1. Consistency & Body:

Most sauces should be smooth with no lumps. They should not be too thick and pasty. They must be thick enough to coat the foods lightly.

2. Flavor:

The flavor of the sauce should be distinctive and well balanced. There must be a proper degree of seasoning with no starchy taste. The flavor of sauce should be selective to enhance or complement the food.

3. Appearance:

The appearance of sauce must be smooth with a good shine and gloss. It should have the requisite color: rich brown for the espagnole, pale ivory for the veloute and white (not gray) for the béchamel.


These are sauces that do not fit into any of the above classifications. These include:

Mint Sauce for Roast lamb
Horse radish sauce for Roast Beef
Bread Sauce for Roast Chicken
Cranberry sauce for Roast Turkey
Apple sauce for Roast Pork
Raisin Sauce for Ham
Orange sauce for Roast duck


These are sauces, which are served exclusively for desserts. These will include

- Custard sauce for steamed and baked puddings
- Jam Sauce for ice creams and sundaes
- Chocolate sauce
- Rum sauce
- Brandy sauce
- Melba sauce


Mayonnaise is a semi –solid emulsion of edible oils, egg yolks, vinegar (or lemon juice) and seasonings. Generally, commercially prepared mayonnaise contains not less than 50% vegetable oils and the sum of the oil and the egg yolk should not be less than 78%. Some products add starch pastes to aid in the emulsification and that do not otherwise comply with the standards of Mayonnaise are termed as salad dressings.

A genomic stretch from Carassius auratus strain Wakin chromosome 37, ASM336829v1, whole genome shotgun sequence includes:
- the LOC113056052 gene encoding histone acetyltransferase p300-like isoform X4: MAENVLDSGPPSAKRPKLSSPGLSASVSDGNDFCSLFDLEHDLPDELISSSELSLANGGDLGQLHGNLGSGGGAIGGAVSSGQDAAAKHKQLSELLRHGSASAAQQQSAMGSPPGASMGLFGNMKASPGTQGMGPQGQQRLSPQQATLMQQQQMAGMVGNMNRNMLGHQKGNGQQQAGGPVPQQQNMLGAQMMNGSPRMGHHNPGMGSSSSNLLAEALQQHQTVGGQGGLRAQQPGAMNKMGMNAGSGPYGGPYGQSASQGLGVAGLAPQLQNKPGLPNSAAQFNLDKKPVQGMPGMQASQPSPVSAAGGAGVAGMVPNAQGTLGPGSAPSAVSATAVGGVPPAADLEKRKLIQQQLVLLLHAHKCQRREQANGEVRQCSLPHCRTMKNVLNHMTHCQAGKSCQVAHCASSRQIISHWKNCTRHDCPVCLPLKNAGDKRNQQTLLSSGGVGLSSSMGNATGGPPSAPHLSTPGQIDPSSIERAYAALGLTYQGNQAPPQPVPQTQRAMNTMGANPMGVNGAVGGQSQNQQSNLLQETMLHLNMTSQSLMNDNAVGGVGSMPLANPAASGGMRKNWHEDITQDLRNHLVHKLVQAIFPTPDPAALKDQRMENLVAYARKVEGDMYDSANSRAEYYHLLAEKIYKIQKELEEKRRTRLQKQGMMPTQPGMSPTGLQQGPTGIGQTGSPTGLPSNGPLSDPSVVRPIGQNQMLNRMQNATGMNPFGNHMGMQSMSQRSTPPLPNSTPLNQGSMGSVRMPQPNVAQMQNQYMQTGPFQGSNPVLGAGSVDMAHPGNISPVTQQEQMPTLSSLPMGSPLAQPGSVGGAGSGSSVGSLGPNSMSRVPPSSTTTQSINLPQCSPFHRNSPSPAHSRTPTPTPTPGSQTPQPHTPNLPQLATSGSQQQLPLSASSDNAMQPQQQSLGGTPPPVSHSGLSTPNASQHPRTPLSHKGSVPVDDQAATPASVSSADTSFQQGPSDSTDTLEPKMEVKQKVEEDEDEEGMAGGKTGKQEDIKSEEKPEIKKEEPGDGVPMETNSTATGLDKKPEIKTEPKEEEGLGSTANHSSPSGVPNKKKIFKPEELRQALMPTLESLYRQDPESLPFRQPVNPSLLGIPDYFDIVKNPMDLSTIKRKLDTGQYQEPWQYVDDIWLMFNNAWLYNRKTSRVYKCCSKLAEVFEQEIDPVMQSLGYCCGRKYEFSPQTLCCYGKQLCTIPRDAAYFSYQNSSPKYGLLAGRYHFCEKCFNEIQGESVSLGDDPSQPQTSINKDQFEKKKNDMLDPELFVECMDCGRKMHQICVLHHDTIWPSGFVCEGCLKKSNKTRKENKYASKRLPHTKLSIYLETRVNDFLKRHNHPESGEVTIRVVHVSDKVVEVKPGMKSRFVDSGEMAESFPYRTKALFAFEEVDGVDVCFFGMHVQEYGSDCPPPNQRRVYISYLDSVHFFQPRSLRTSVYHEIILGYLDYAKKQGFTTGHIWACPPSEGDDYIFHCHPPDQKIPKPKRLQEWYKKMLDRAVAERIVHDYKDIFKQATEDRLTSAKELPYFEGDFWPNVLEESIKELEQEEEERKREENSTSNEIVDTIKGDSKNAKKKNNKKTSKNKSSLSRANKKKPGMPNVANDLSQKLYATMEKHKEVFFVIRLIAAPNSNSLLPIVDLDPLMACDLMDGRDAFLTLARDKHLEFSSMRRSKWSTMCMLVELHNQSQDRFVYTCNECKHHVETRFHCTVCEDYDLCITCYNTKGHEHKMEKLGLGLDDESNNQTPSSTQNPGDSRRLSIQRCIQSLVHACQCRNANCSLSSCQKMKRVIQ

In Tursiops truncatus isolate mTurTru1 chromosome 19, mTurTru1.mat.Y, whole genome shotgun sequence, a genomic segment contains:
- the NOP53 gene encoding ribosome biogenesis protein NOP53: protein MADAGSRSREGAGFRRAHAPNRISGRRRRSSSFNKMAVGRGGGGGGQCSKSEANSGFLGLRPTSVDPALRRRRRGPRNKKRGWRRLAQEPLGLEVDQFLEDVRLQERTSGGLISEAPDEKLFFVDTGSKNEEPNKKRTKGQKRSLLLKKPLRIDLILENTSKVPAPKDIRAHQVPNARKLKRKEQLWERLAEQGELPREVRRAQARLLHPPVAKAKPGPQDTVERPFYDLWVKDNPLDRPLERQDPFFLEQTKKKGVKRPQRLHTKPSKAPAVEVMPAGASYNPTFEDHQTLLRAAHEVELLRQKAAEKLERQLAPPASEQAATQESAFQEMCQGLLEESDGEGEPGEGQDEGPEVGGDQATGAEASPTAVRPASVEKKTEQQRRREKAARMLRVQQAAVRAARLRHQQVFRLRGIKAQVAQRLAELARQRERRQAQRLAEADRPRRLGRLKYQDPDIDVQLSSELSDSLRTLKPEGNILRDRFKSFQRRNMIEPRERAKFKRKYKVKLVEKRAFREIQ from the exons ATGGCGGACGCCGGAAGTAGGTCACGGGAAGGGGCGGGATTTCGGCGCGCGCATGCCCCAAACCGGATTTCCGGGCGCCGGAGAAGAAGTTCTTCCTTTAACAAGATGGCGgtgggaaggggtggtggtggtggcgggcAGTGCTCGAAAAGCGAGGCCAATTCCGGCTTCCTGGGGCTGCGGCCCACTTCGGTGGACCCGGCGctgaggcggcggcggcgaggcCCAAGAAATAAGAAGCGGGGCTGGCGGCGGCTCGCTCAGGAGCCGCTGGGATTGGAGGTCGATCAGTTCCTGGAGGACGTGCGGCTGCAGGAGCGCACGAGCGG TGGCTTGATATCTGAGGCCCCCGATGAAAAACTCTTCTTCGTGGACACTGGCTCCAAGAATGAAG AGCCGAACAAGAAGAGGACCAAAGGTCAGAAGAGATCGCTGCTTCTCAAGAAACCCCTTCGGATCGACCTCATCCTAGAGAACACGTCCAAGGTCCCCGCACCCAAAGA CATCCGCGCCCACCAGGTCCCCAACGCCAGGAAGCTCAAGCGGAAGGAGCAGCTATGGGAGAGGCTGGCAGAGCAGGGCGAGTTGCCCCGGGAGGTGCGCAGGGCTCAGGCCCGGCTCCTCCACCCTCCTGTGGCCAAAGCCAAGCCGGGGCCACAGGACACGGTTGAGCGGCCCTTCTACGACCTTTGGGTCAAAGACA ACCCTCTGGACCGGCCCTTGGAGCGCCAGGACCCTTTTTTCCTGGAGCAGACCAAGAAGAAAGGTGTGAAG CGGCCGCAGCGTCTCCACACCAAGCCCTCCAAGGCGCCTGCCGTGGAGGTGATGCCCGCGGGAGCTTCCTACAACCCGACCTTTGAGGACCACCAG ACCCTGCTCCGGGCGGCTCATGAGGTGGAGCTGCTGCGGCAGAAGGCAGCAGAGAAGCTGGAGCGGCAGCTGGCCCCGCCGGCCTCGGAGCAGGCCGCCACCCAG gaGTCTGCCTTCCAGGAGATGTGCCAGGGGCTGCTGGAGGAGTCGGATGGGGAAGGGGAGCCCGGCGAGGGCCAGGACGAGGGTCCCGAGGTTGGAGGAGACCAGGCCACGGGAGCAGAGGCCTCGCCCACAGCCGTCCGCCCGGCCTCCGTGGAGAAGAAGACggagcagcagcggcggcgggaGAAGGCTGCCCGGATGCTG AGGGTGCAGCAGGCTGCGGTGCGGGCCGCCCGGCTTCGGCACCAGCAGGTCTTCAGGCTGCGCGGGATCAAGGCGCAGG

Preparation of Mayonnaise that will stand up well and not separate involves certain factors and techniques.

An emulsion is more readily achieved when all ingredients are at room temperature. Cold oil is difficult to break up into small fat globules that will ensure easy emulsification. Therefore it is recommended that the oil and the egg yolk be at room temperature.

Egg yolks are an efficient emulsifying agent because of their ability to hold additional fats. Fresh eggs are superior to older or stale eggs, for use in mayonnaise. Stale egg yolks have a weaker cell structure and thus are not able to hold the oil incorporated. Although older books and traditional recipes call for the use of salad oil or olive oil in the preparation of mayonnaise, modern chefs prefer the use of refined oil. This has a more neutral flavor and does not overpower the taste of the dish into which it is added. Oil of any popular brand may be used so long as it does not overpower the flavor of the sauce.

Oil and egg yolk are beaten together in the starting preparation step, before the addition of extra oil. Rapid and thorough beating of the eggs and oils in the beginning is one of the most important factors in producing the initial emulsion. The method of adding the oil is a deciding factor in the stability of the emulsion. Oil should be added slowly in the starting and in small quantities. When the emulsion begins to form, the oil should be added more rapidly and in greater volume. Make sure that the egg yolk is absorbing the oil as it is incorporated into the emulsion. The vinegar or lemon juice may be added either in the staring or with the oil at various stage. Vinegar or lemon juice will make emulsion more liquid and thin. It also reduces the intensity of the yellow color of the egg yolk.
Separation of the emulsion may occur if:

1. Oil is added too fast
2. Oil is added in large volume at once
3. Improper and inefficient mixing techniques are used
4. Ingredients are at the wrong temperature

Separation may be corrected by:

1. Starting with a fresh egg yolk and using the separated mixture as the oil
2. Start with  small quantity of prepared mayonnaise and using the separated mixture as the oil